Pastor-Pilot Helping Alaska Kids Build Plane

Post a Comment » Written on October 2nd, 2008     
Filed under: News
HOOPER BAY, AK (October 2, 2008) – An article in the current issue of Alaska Magazine focuses on the work of Grant Funk, pastor of Hooper Bay Covenant Church, who is guiding students as they build an airplane.

Hooper Bay, which can only be reached by airplane, has a population of 1,000 people. It is located more than 500 miles west of Anchorage and is on the shores of the Bering Sea.

It is not a place someone might expect to find an airplane being built, let alone by high school students.

The students are constructing the Thorp T-211 from a kit supplied by a California nonprofit group called Build A Plane (BAP). Plane owners and builders donate the kits so students can learn technical skills that will enable them to get jobs after graduation. The pieces were shipped for free from India and Dallas, Texas.

The Thorp T-211 is widely praised for its safety and considered ideal for work in the Alaska bush. It also has a simple design.

A flight school that trains commercial pilots recommended Funk to BAP when they were looking for a location and someone to instruct the students. He previously had tried to get local students interested in aviation by teaching a course on the subject.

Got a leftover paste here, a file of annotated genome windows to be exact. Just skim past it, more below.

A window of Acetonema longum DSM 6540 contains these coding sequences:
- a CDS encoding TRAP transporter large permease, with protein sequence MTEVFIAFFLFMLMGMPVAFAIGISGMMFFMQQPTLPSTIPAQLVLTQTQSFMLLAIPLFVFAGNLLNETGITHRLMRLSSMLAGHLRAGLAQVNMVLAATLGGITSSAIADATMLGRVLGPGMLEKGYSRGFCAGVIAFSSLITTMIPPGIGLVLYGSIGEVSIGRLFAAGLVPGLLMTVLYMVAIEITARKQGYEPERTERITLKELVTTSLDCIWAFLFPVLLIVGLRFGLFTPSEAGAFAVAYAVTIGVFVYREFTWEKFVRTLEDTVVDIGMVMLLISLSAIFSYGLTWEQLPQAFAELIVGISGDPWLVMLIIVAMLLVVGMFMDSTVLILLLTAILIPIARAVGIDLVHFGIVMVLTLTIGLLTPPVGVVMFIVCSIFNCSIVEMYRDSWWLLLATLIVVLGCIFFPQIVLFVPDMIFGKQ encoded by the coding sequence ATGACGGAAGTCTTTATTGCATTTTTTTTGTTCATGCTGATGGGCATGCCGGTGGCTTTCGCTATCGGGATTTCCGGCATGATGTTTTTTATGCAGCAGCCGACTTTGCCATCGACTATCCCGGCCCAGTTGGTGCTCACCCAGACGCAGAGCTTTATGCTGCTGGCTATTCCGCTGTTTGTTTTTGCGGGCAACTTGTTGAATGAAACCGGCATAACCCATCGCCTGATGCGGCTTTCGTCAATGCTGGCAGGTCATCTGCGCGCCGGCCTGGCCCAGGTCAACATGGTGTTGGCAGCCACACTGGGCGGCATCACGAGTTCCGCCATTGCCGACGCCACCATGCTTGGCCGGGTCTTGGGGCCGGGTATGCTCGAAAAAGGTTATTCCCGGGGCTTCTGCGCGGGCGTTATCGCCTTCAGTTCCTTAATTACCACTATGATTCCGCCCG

The pastor brings other essential experience to the project: he is a certified flight instructor. Funk also has built a full-size replica of a Super Cub.

He is grateful for the opportunity to guide the students in the BAP project. “I was in the right place at the right time,” Funk said.

Getting new people involved is critical because much of the bush can be reached only by airplane, but the aviation industry suffers a lack of pilots and mechanics in Alaska. Weeks may pass before a mechanic is available to fix an airplane.

Funk believes the new program is a step toward solving that problem. It also is a step toward alleviating poverty, which is widespread in many bush communities.

Wages earned by the pilots and the mechanics stay in the villages. The flight school that recommended Funk estimates that every trained Alaskan pilot contributes $500,000 in economic growth to their villages over a period of 10 years.

Print Friendly, PDF & Email

Report This Post

Leave a Reply

Report This Blog